Sulphur Sparkle Dun
Fly of the Month 10.14
The quest for the perfect mayfly dun imitation fly pattern has been underway by anglers and tyers for centuries. Much work has been done to match a mayfly body in size, color and texture including extended bodies. Much work has also been done to imitate mayfly wings that both appear similar in size, color and silhouette as well as providing a floating capability. Mayfly fly patterns utilize a diversity of materials and have evolved tremendously in the last 100 years. In the last fifty years, anglers and tyers have paid more attention to the finer elements of the life cycle of the mayfly. They have made attempts to imitate every aspect of the mayfly while on or near the surface, basically in every occasion when a rise from a trout occurs.
Of the well-known heavy hatches in the southeast we should focus on Sulphur hatches or blue-winged olive (BWO) hatches. The Sulphur hatches are the most studied and likely are attributed to the most often used fly patterns, especially on tailrace rivers.
Sulphur Sparkle Dun
The Sparkle Dun is supposed to be an imitation of an emerging mayfly much like a comparadun is supposed to be an imitation of the dun after it sheds the shuck or just prior to taking off from the water surface. The tail of the Sparkle Dun fly pattern actually represents the shuck rather than the mayfly tail itself. One could argue that the Sparkle Dun is also an imitation of a crippled dun in that some duns struggle or even fail to remove the shuck, becoming crippled temporarily or permanently. Regardless, the trout must view the tail as a shuck and an indicator of a short-lived, easier protein to be acquired with less effort.
There is some controversy behind the comparadun. Swisher, on his web site has a "history of the no-hackle" fly, and shows a comparadun from either the late 60's or early 70's that he hints pre-dates the one made famous. The origin of the comparadun may well have been from the "Haystack" which has a deer hair tail, an Adirondack, New York fly pattern, possibly tied by Fran Betters? Regardless, a traditional comparadun is tied with a split tail made of spade hackle fibers or micro-fibbets, a dubbed body and deer hair wing in a 120-180 degree “fan” arc upright wings that are perpendicular to the hook shank as viewed from the front. The split tail mostly helps balance the fly while floating. The hollow deer hair helps the fly float well. Hollow deer hair was used by Bob Nastasi and Al Caucci originally and later Craig Matthews back in the late-1980’s and early-1990’s for his version of the comparadun, the Sparkle dun. Craig Matthews used sparkle yarn to differentiate between his fly pattern and the others.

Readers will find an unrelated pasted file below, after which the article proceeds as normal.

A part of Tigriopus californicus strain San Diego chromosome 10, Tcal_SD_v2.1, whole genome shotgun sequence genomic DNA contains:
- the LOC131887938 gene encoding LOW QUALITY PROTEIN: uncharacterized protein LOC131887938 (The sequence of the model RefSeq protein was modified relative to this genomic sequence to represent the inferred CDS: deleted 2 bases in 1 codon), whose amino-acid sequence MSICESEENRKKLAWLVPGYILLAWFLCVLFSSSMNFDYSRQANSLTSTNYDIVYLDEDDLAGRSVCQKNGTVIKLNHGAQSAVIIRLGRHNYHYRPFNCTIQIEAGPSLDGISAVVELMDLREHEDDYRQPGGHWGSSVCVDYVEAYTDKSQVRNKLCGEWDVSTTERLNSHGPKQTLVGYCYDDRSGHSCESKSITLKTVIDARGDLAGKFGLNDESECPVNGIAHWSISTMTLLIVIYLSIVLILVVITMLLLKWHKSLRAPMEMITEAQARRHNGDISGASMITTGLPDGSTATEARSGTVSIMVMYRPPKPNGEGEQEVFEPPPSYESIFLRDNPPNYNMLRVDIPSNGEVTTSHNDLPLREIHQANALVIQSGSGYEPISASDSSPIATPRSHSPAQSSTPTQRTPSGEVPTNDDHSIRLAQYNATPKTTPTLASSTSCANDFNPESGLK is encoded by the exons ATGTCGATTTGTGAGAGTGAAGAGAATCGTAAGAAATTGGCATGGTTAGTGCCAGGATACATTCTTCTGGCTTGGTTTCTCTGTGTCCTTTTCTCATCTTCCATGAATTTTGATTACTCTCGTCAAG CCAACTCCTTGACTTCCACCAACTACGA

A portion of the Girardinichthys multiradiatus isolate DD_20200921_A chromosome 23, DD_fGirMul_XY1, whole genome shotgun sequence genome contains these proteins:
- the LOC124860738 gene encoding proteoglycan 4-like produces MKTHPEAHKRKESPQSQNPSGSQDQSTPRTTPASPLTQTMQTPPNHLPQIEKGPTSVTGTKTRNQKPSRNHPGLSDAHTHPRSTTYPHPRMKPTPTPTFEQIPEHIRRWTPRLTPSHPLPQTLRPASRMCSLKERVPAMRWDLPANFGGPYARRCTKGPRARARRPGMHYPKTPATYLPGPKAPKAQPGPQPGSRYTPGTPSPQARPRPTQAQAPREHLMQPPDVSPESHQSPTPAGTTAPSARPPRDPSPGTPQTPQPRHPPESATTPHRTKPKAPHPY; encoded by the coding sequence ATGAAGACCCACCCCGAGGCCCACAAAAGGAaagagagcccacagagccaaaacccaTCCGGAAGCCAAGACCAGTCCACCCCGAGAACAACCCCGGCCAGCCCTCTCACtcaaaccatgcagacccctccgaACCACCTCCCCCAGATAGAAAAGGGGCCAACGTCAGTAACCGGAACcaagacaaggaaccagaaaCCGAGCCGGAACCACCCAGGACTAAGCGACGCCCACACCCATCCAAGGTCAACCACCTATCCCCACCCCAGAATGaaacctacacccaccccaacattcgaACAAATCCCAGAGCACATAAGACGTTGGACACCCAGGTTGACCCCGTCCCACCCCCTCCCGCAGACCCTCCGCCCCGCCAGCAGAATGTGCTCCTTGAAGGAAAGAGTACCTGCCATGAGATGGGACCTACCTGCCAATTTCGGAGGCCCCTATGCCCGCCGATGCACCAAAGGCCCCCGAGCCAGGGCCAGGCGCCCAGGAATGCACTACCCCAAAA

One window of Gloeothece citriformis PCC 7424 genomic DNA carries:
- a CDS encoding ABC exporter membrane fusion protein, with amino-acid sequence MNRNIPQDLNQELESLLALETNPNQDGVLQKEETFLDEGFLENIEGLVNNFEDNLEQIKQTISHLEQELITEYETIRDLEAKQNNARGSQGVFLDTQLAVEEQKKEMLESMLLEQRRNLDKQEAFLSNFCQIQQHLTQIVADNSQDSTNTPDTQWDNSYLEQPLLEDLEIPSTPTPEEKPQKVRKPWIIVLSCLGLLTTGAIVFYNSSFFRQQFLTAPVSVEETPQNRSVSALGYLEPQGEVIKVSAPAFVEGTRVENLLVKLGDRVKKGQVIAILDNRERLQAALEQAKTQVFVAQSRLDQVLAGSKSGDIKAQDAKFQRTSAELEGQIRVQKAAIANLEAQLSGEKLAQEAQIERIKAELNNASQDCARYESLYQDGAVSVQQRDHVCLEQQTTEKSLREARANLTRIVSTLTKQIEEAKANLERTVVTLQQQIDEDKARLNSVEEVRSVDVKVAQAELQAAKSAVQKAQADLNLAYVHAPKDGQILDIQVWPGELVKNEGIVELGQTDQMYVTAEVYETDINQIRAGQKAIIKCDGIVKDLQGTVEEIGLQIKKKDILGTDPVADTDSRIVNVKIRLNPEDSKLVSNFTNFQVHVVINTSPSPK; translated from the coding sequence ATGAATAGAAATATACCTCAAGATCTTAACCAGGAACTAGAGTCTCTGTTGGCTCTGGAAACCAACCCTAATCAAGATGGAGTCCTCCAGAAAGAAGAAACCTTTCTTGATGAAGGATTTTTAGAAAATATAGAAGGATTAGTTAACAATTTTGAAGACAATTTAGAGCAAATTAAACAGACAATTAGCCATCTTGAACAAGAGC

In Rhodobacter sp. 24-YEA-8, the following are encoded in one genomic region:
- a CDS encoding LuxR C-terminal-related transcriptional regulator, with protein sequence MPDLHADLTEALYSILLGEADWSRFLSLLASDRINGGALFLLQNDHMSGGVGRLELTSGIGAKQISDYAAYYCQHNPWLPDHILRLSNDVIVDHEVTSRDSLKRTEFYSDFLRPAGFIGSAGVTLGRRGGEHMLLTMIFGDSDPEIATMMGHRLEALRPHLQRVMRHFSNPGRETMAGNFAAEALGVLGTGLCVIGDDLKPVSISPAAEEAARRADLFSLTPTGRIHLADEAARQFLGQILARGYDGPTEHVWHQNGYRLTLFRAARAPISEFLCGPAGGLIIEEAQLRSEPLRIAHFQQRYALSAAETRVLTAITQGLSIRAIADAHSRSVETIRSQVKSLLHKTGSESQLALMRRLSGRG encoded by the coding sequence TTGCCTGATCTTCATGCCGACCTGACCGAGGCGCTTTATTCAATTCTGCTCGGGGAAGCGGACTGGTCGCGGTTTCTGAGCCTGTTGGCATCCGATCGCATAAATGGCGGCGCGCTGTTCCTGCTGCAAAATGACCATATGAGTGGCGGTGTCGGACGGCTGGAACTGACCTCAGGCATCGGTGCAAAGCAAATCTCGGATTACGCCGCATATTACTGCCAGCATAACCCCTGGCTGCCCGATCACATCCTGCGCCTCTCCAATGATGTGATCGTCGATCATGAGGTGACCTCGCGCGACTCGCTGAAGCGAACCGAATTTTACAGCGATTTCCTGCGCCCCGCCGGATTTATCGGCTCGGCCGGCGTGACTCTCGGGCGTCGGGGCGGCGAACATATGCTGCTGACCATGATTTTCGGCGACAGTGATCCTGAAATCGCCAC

Sparkle Duns are adaptations of the comparadun pattern created by Al Caucci and Bob Nastasi. It is a clever and deadly variation. It is essentially a comparadun with a Z-Lon tail that represents the shuck the dun has just emerged from. A trailing shuck usually of Z-Lon is tied in at the tail end of a comparadun fly to imitate a mayfly escaping from its exoskeleton (shuck) during emergence. Rene Harrop uses synthetic dubbing (longish fibers) for the trailing shuck.
The Sparkle Dun is one of our favorite small dry fly patterns to use on South Holston brown trout in the glassy, clear water. The Sparkle Dun is fished most effectively on the dead drift, and like most dry flies, try to get the fly to the fish before your line for the best results. It should sit low in the water like the naturals, yet is still quite visible. Use during a hatch when the duns are on the water and trout are feeding on them. The Sparkle Dun is fished as a dry fly; however it performs best when tied with a sparse wing allowing it to ride lower in the water affixed to the surface film. This better imitates the exact scenario that many mayflies find themselves in trying to dry their wings and escape their shuck. A dun that has just emerged from the shuck has to dry its wings before it can fly off; thus, it will be on the water for the maximum amount of time. If you were a trout, which mayfly dun would you prefer: one that might fly away before you sip it down, or one that is guaranteed to still be there after you spend the energy to reach it?
The Sparkle Dun is one of the most useful styles to learn to tie. It is not a difficult pattern to master, and it catches fish. When tying sparkle duns or comparaduns, the most critical step is picking out the right type of deer hair for the wing. The deer hair should be short with black tips and not hollow or only slightly hollow. Patches of this type of quality deer hair are hard to find so be prepared to spend some time looking for it.